9. Another dud session that turned out to just be a “why I like this homework system” stump speech (but they didn’t mention the system in the title of the talk – hey, at least I was up front with what I was evangilizing). This was followed by a good session on Geometer’s Sketchpad with some excellent examples. I can’t decide if that’s worth the investment to learn Geometer’s Sketchpad when I’ve got a perfectly good copy of Mathematica to play with (I think I probably need to learn that – anyone know of a good tutorial for Mathematica 6?).

10. The last session of the day (and certainly the best I attended) was called “The History of Mathematics: Making it Work with Web 2.0 Games” (Richard Glass and Marsha Spiegelman). This was an interesting collaboration between a librarian and a mathematics instructor that sought to integrate information literacy and mathematics topics. They had some great examples – like using library search engines to demonstrate Boolean algebra. Information about their collaboration and links to the class blogs can be found on their wiki called Paperwiki. It was a nice way to end the day.

**Possibly Related Posts:**

- Why prototype a digital course?
- What should K-12 teachers be learning about technology?
- The Road Back to Higher Education
- 10 Books to Push Your Thinking about Learning Design
- University of Copenhagen Keynote

A comment on your reaction to the TI NSpire … I was at the T^3 conference in Dallas last weekend where it was the focus of probably 90% of the presentations. I came away with a sense that its use is in a whole different direction from how we use the -92’s, the -89’s and -200’s. They don’t even call it a calculator, the presenters refered to it as the “TI handheld.”

It seemed to me that the whole idea is to use it as a presentation device — not like PowerPoint, but rather an interactive presentation device with screens (pages) alternating from text to graph to calculator to spreadsheet — communicating the mathematical concept via all these methods. The students are to respond on the calculator or on a worksheet and discover or verify for themselves the topic being taught.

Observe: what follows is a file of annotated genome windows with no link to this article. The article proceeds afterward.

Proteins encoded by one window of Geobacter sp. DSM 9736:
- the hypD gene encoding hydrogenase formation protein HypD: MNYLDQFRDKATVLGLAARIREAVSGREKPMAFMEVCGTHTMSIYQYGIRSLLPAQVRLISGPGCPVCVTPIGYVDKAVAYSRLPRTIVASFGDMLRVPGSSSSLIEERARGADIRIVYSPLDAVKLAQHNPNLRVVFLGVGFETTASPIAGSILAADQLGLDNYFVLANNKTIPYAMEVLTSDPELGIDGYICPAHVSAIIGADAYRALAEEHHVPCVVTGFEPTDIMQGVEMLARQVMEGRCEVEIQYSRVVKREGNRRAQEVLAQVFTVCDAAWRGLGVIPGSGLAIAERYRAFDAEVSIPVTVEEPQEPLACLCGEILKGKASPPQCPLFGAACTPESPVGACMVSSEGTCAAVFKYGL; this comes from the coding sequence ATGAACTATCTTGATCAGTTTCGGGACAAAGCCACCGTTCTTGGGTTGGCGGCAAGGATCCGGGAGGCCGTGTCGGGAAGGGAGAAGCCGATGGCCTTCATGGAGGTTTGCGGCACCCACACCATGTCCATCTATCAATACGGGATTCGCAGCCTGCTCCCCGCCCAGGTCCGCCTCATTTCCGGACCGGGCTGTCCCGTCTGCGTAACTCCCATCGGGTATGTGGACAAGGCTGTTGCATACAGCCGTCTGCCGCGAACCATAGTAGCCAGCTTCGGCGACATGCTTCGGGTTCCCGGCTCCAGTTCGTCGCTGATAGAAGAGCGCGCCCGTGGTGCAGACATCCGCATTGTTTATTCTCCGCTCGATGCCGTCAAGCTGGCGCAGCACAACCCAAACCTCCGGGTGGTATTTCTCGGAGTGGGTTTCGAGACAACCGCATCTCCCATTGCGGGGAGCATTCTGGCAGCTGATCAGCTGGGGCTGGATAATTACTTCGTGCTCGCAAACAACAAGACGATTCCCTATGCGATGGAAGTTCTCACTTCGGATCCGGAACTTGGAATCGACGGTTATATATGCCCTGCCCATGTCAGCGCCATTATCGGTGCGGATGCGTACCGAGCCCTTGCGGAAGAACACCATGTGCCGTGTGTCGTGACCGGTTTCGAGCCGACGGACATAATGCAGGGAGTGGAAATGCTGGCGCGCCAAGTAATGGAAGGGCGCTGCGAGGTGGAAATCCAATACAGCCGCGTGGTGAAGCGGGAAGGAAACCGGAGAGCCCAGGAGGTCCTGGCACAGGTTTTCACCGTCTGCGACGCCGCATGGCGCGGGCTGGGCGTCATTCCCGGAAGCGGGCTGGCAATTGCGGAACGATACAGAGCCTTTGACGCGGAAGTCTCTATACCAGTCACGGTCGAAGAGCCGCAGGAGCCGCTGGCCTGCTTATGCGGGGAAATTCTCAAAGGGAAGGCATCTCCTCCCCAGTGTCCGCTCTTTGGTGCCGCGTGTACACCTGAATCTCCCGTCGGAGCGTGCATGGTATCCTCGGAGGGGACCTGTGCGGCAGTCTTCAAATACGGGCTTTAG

I teach at the university level and all our students are required to have one of the three models mentioned above. For us to change would require a major paradigm shift in the way we teach. As long as TI continues to support those calculators, I don’t see us changing. However, I can see some students coming to college next year with these in hand. We’ll probably have to be able to be somewhat conversant on how to use them.

The computer version of the “handheld” is quite nice, but is so different from the emulator of the TI-92 or -89 that we cannot just shift over to the new computer version and expect students with the earlier calculators to follow what we are doing.

I got the sense talking to various folk that TI will be supporting the -89 family in the “near future,” whatever that means. Someone was guessing TI would do this in case the NSpire didn’t catch on. If that is so and it does catch on big time, I’m guessing they will probably drop the -89 family sooner than later.

In any case, I bought one and I’m trying to adapt to the new paradigm, writing up some applications for different lessons.

By the way, because the documents are interactive, I can see this as a viable way to teach a math class online. The student downloads the document, works through it, responding in the appropriate places (entering answers, graphing functions as speicfied, creating geometric diagrams and constructions, etc.), then uploading it for evaluation.